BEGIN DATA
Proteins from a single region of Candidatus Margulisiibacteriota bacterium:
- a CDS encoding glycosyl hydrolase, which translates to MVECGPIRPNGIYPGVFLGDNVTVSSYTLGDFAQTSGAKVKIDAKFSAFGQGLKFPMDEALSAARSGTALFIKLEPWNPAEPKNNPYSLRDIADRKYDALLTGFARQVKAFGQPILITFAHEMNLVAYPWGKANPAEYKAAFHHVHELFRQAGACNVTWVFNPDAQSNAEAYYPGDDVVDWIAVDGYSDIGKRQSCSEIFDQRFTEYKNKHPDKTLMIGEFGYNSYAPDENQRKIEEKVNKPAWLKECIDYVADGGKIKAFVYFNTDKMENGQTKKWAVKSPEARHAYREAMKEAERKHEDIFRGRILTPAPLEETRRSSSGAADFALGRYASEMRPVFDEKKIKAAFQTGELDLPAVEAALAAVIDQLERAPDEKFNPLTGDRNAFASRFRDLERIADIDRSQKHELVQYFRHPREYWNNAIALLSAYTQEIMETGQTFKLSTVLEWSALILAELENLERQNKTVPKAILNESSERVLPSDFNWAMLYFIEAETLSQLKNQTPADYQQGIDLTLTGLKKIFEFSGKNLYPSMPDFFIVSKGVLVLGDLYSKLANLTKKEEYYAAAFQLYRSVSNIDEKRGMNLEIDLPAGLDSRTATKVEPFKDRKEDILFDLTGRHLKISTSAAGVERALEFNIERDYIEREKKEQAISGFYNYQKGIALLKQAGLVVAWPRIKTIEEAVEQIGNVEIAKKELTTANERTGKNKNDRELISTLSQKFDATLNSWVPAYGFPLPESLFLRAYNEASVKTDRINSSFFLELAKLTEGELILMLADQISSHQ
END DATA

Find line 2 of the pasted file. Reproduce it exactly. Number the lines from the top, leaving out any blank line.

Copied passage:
- a CDS encoding glycosyl hydrolase, which translates to MVECGPIRPNGIYPGVFLGDNVTVSSYTLGDFAQTSGAKVKIDAKFSAFGQGLKFPMDEALSAARSGTALFIKLEPWNPAEPKNNPYSLRDIADRKYDALLTGFARQVKAFGQPILITFAHEMNLVAYPWGKANPAEYKAAFHHVHELFRQAGACNVTWVFNPDAQSNAEAYYPGDDVVDWIAVDGYSDIGKRQSCSEIFDQRFTEYKNKHPDKTLMIGEFGYNSYAPDENQRKIEEKVNKPAWLKECIDYVADGGKIKAFVYFNTDKMENGQTKKWAVKSPEARHAYREAMKEAERKHEDIFRGRILTPAPLEETRRSSSGAADFALGRYASEMRPVFDEKKIKAAFQTGELDLPAVEAALAAVIDQLERAPDEKFNPLTGDRNAFASRFRDLERIADIDRSQKHELVQYFRHPREYWNNAIALLSAYTQEIMETGQTFKLSTVLEWSALILAELENLERQNKTVPKAILNESSERVLPSDFNWAMLYFIEAETLSQLKNQTPADYQQGIDLTLTGLKKIFEFSGKNLYPSMPDFFIVSKGVLVLGDLYSKLANLTKKEEYYAAAFQLYRSVSNIDEKRGMNLEIDLPAGLDSRTATKVEPFKDRKEDILFDLTGRHLKISTSAAGVERALEFNIERDYIEREKKEQAISGFYNYQKGIALLKQAGLVVAWPRIKTIEEAVEQIGNVEIAKKELTTANERTGKNKNDRELISTLSQKFDATLNSWVPAYGFPLPESLFLRAYNEASVKTDRINSSFFLELAKLTEGELILMLADQISSHQ